Concussion Watch notes that its own numbers are limited by the fact that NFL teams don’t issue injury reports until Week 1 of the regular season and do not release any reports after their final game of the season.
The Trends study notes that some teams may conceal a player’s concussion for competitive reasons or to protect the player from possibly being targeted by opponents, such as what occurred during the New Orleans Saints’ “bounty” scandal of 2010.
The Trends study was prepared by Dustin J. Fink, a certified athletic trainer and author of The Concussion Blog, and Sean J. Morey, a former co-chair of the NFL Players Association’s Mackey-White Committee and a former member of its Executive Committee.
The study is comprised of only regular season statistics and consists of data compiled from online sources, including NFL official injury reports, CBSSports.com, the “@nflconcussions” Twitter account and “confidential sources” such as NFL players, team representatives and media embeds.
When determining what constituted a “concussion,” the study included any injury listed as a head or concussion injury as well as any “likely concussive event” such as those captured on video showing a player suffering from loss of consciousness or balance disturbance. The authors also applied what they call “Fink’s Rule,” in which any injury resulting in a diagnosed jaw or facial fracture is deemed likely to produce a concussion as well.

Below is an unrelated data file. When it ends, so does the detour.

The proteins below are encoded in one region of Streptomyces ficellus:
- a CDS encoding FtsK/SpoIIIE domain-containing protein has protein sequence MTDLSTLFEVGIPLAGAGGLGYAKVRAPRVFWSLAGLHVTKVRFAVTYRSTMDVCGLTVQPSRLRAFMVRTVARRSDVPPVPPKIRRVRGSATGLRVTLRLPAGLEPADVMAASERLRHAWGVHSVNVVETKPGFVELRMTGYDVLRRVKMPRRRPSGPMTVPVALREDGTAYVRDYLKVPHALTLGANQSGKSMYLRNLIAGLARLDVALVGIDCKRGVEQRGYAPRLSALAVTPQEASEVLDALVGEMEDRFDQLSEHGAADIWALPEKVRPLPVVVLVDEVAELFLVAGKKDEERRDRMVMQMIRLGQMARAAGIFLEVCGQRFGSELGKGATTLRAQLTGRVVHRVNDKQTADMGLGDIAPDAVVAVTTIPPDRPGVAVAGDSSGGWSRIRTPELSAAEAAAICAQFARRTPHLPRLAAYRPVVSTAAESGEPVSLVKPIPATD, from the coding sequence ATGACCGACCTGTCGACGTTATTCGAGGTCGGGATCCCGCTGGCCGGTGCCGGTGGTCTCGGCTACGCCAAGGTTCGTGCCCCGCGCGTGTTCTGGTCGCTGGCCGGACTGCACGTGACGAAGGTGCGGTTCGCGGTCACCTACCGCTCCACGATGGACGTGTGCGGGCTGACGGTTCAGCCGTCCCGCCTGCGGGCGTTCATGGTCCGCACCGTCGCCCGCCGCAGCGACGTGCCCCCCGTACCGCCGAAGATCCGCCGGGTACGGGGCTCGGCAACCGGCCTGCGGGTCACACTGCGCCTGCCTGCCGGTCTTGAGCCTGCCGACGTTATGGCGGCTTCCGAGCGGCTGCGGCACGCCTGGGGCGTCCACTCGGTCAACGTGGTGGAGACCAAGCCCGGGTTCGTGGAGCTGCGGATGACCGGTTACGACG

Based on their analysis, the study’s authors identified – in contrast to the NFL Report and Concussion Watch report – that there has been a steady increase in concussions. In fact, from 2010 to 2012, the number of concussions in the NFL increased from 159 to 189, or by 12 percent, the authors found.
Like the Concussion Watch report, the Trends study found that defensive backs and wide receivers had the highest total number of concussions, and that the team with the most concussions was the Raiders.
The study notes that teams such as the Houston Texans and Buffalo Bills recorded concussions well below the rest of the league. (The Texans, for instance, recorded only three concussions during the three-year period analyzed, including zero concussions in 2011).
Given that the teams’ style of play does not indicate any reason why they should have recorded so many fewer concussions than other teams in the league, the authors call for a “serious investigation.”
It may be no coincidence that the Oakland Raiders topped the list of recorded concussions and that their trainer, H. Rod Martin, was named top trainer of the year by the Society of NFL Physicians in 2012. Some teams may exercise more caution than others, the study suggests.
However, according to the Trends study, even its own numbers may not be accurate for a number of reasons, including:
When three different reports or studies come out with three different numbers for the total concussions in the NFL in a given year – 2012 for example – then it’s clear that there is a need for more open and consistent reporting and recording of concussions. Without accurate, publicly available data, the NFL’s concussion problem may never be accurately diagnosed.